3.  What if I don’t have a specific person/name to send it to?

There are a number of ways you can handle this.

You can say “Dear Hiring Manager:” or “Dear Internship Coordinator:”

You never say “To Whom It May Concern” or “Dear Sir/Madam.”

You can skip the salutation altogether and put “RE:  Employment” or “RE:  Front Desk Manager Position (#45860).”

4.  How long should a cover letter be?

3/4 page to 1 page

5.  Do I need a different cover letter for each job?

Yes, you definitely need a different one so you can tailor the details to fit each particular job.  An employer wants to feel like you want to work specifically for them. So you don’t want to create a generic cover letter and send it out to everybody.

6.  What is the best way to send a cover letter?

When e-mailing your cover letter to an employer, copy and paste it directly into the body of the e-mail and attach your resume (PDF) and references (PDF).  You want the hiring manager to start reading your cover letter right away as soon as they open the e-mail.

7. Do employers really read cover letters?

It depends on the individual manager.  Some say they read them all the time. Some say they haven’t read one in years.  If you do # 6 it is kind of impossible for them not to read it.

8. What else should I have with a cover letter?

You should have your resume and references or letters of recommendation.  You can denote additional items by including at the bottom after your name “Enclosure:  Resume, References.”  If you are giving these documents to someone in person, be sure to paperclip them together – not staple – and have your name on each document in case they get separated.

9.  If I’m printing my resume on resume paper, does the cover letter need to be on resume paper as well?

Yes, use the same paper to print your cover letter, resume and references or letters of recommendation.  It makes you look more polished.

10. Can not having a cover letter keep me from getting a job?

That can only be answered by the individual employer.  Not having a cover letter could keep you from standing out among other candidates; thus, keeping you from getting an interview and ultimately getting the job.

 

FAQ – Interviews

1.  How early should I be for an interview?  You should arrive 15 minutes before your scheduled time.  Use the extra time to browse through your notes one last time and observe the atmosphere.  Keep in mind the interview begins as soon as you walk through the door.  So don’t talk on your cell phone or underestimate the receptionist!  If you arrive more than 15 minutes before your interview, sit in your car and wait.  You don’t want to show up too early and make the interviewer feel rushed.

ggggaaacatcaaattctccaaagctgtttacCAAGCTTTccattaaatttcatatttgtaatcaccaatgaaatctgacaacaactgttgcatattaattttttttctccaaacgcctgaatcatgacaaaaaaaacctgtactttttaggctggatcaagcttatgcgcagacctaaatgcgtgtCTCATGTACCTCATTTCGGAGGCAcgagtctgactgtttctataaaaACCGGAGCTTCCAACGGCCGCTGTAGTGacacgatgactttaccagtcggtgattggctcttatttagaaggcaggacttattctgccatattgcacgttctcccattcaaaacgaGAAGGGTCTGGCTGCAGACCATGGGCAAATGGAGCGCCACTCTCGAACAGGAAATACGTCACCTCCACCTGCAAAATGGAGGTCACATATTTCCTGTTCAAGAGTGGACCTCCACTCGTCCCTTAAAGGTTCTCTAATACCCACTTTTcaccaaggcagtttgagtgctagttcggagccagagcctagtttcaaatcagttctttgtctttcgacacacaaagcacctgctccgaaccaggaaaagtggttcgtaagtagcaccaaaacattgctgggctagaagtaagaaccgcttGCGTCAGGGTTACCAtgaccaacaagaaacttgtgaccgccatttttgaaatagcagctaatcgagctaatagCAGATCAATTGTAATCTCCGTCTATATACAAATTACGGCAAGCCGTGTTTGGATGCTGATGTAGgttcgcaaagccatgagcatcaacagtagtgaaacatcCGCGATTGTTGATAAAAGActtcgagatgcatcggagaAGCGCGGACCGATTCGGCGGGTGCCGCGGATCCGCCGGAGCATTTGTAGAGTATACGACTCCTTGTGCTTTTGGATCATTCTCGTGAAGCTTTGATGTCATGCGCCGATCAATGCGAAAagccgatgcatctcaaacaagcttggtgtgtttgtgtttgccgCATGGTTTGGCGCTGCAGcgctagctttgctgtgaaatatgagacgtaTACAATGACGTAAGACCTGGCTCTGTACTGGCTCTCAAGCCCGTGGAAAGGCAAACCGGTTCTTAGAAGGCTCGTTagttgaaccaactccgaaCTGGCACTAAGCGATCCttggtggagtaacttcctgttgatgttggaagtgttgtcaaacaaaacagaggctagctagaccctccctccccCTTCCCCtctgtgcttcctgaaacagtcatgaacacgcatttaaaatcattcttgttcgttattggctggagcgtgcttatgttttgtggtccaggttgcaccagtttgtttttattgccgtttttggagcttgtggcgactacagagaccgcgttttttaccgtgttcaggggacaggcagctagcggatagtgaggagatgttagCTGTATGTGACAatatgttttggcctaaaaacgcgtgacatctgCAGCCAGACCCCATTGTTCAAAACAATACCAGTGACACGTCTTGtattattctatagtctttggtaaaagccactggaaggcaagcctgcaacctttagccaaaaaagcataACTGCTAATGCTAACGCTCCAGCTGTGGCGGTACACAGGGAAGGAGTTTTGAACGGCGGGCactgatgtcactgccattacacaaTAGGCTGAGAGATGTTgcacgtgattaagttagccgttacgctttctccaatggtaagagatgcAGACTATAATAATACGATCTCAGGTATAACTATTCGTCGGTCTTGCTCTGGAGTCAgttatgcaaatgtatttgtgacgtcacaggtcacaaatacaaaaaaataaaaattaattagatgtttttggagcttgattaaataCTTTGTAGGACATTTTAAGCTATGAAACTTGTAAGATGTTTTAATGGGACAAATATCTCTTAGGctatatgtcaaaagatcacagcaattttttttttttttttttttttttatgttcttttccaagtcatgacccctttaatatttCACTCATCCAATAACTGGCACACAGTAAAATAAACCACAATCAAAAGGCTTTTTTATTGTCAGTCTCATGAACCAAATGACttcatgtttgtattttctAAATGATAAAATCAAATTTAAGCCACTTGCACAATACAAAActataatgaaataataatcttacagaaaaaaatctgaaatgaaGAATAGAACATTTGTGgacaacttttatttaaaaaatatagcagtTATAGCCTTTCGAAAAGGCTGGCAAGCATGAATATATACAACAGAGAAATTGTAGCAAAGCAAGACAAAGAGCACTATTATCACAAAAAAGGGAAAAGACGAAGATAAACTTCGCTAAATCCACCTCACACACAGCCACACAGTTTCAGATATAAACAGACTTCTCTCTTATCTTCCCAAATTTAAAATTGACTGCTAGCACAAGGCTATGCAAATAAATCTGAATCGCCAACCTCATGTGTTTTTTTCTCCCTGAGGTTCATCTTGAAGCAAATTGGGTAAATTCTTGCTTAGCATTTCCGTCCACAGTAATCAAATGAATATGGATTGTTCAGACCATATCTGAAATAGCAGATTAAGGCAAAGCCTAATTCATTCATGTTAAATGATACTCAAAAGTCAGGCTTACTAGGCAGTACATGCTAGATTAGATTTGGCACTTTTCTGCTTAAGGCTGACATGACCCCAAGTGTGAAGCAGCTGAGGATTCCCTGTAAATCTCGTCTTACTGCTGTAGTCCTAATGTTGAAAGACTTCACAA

2.  What should I bring with me to the interview?  Bring several copies of your resume, company research, questions to ask, portfolio, references or recommendation letters, business cards, paper, pen and anything else they told you to bring.  It is better to have it and not need it, then to need it and not have it.  Make sure all of this information is in a folder or binder — no loose papers.

3.  What should I know about the interview beforehand?  Try to find out as much as you can about what will take place so you will be prepared.  Will you have to fill out an application?  Will there be multiple interviews during your appointment?  Will you be given a tour of the facility?  Will you have to take an assessment test?  Do they have the proper A/V equipment if you are giving a presentation?

4.  How should I dress for the interview?  If you are unsure you can simply ask.  They may say professional dress and they may say business casual.  You can always observe what the current employees are wearing and use that as a guide.  But keep in mind they already have their jobs so they may be dressed “down.”  So generally I would say “dress to impress.”  Don’t wear anything (including jewelry, make up, perfume, cologne, hairstyle) that is going to leave a negative impression on them.  You may have a little bit more leeway if you are going into the fashion industry or a creative field.